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Time Functionality In Python

This is Day 18 of the #100DaysOfPython challenge.

This post will use the time module from Python's standard library to explore how we can work with different time capabilities such as getting the local time and sleeping within a program.

All of the code used in this post can be found in my GitHub repository.


  1. Familiarity with Pipenv. See here for my post on Pipenv.
  2. Familiarity with iPython.
  3. ...

Getting started

Let's create the hello-python-time-module directory and install Pillow.

# Make the `hello-python-time-module` directory $ mkdir hello-python-time-module $ cd hello-python-time-module # Init the virtual environment $ pipenv --three $ pipenv install --dev ipython

At this stage, we are ready to explore using the time module using iPython.

To do so, run pipenv run ipython from the command line to open up the REPL.

Importing the module

First off, we will want to import the time module. We can do so from within the REPL with the following:

import time

Once imported, we can check that we have access to the time module by checking the __name__ attribute and playing around with a few methods.

time.__name__ # 'time' time.time() # 1628200068.664737

The method time that we called on the module returns the time in seconds since the epoch as a floating point number.

On most systems, the epoch is January 1st, 1970 at midnight. This is currently referred to as Unix time.

Getting the local time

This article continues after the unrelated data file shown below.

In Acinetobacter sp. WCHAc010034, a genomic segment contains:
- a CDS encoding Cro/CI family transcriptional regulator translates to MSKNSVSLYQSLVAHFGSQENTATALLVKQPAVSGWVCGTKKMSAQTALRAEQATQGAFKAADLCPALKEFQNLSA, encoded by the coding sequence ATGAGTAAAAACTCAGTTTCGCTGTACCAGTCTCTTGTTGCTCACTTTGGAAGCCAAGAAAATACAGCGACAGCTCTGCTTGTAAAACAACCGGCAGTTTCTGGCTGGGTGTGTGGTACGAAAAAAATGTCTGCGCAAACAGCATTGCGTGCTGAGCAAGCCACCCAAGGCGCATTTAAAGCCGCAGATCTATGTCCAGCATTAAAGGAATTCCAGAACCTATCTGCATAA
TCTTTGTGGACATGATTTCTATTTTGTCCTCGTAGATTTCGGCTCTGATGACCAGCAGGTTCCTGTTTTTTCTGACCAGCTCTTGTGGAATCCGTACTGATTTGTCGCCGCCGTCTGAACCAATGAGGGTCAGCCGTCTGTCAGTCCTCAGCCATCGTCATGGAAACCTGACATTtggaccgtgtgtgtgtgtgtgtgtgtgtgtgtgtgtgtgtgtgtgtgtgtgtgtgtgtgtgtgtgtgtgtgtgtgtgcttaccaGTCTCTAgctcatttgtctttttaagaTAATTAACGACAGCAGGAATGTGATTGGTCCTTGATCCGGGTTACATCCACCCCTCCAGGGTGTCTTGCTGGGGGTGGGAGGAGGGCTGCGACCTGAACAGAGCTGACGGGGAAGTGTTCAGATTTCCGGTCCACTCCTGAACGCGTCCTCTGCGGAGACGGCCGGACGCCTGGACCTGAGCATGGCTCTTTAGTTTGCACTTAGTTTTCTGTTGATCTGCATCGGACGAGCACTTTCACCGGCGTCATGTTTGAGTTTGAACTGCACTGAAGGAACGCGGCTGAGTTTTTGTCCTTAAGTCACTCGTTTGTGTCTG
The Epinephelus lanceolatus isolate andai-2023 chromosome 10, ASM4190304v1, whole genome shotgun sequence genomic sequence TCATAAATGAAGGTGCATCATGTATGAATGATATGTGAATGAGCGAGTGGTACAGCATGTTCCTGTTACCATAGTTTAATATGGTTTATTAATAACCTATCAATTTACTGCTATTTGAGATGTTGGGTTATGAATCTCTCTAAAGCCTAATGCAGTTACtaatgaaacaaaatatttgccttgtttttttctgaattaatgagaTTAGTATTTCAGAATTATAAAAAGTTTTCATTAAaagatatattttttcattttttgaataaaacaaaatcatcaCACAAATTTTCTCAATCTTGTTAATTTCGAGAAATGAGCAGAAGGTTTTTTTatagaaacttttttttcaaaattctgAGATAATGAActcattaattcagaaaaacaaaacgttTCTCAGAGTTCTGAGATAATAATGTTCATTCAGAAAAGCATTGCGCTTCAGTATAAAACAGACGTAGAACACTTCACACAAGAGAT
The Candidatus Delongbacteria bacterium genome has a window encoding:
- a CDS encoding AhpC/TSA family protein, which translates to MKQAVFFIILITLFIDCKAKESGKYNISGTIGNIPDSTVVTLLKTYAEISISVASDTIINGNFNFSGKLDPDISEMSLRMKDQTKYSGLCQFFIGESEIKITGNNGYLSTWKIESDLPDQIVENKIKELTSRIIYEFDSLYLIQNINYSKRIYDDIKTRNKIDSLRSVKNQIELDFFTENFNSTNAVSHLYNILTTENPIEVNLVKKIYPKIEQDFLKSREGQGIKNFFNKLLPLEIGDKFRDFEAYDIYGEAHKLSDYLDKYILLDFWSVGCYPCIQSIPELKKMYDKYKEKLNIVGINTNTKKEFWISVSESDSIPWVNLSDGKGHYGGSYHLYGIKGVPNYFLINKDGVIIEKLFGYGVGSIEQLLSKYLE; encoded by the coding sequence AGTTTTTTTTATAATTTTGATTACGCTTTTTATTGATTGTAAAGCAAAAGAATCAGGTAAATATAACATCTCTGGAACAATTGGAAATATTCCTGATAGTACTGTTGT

We can also use the time module to get the local or GM time, as well as format the time to a more readable format.

time.localtime() # time.struct_time(tm_year=2021, tm_mon=8, tm_mday=6, tm_hour=7, tm_min=46, tm_sec=20, tm_wday=4, tm_yday=218, tm_isdst=0) time.gmtime() # time.struct_time(tm_year=2021, tm_mon=8, tm_mday=5, tm_hour=21, tm_min=46, tm_sec=32, tm_wday=3, tm_yday=217, tm_isdst=0) time.asctime(time.localtime()) # 'Fri Aug 6 07:51:53 2021'

Formatting and parsing

We have control over how we format and parse time with the strftime and strptime functions.

time.strptime("30 Nov 00", "%d %b %y") # time.struct_time(tm_year=2000, tm_mon=11, tm_mday=30, tm_hour=0, tm_min=0, tm_sec=0, tm_wday=3, tm_yday=335, tm_isdst=-1) time.strftime("%m/%d/%Y, %H:%M:%S") # '08/06/2021, 07:56:44' time.strftime("%d %b %y", time.strptime("30 Nov 00", "%d %b %y")) # '30 Nov 00'


We can use the time module to set a timer and sleep for a certain amount of time.

time.sleep(5) # notice that the REPL does not return until 5 seconds have passed

This can be useful when looping through intervals based on conditional logic.

Comparing times

We can use the datetime module to compare times by converting time objects to datetime objects.

We need to do so with the datetime.datetime.fromtimestamp method.

import datetime # Check time now is less than 1 second later datetime.datetime.fromtimestamp(time.time()) < + datetime.timedelta(seconds=1) # True # Check time now is after 1 second before datetime.datetime.fromtimestamp(time.time()) < - datetime.timedelta(seconds=1) # False

For more examples of datetime comparisons, see my post on Datetime In Python and more from my series Working with dates and times in Python.


Today's post demonstrates some usages of the time module from Python's standard library.

We covered a number of the standard methods and finished with an example on how to compare using the datetime module.

Resources and further reading

Photo credit: pawel_czerwinski

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Dennis O'Keeffe

  • Melbourne, Australia

Hi, I am a professional Software Engineer. Formerly of Culture Amp, UsabilityHub, Present Company and NightGuru.
I am currently working on, Den Dribbles and LandPad .


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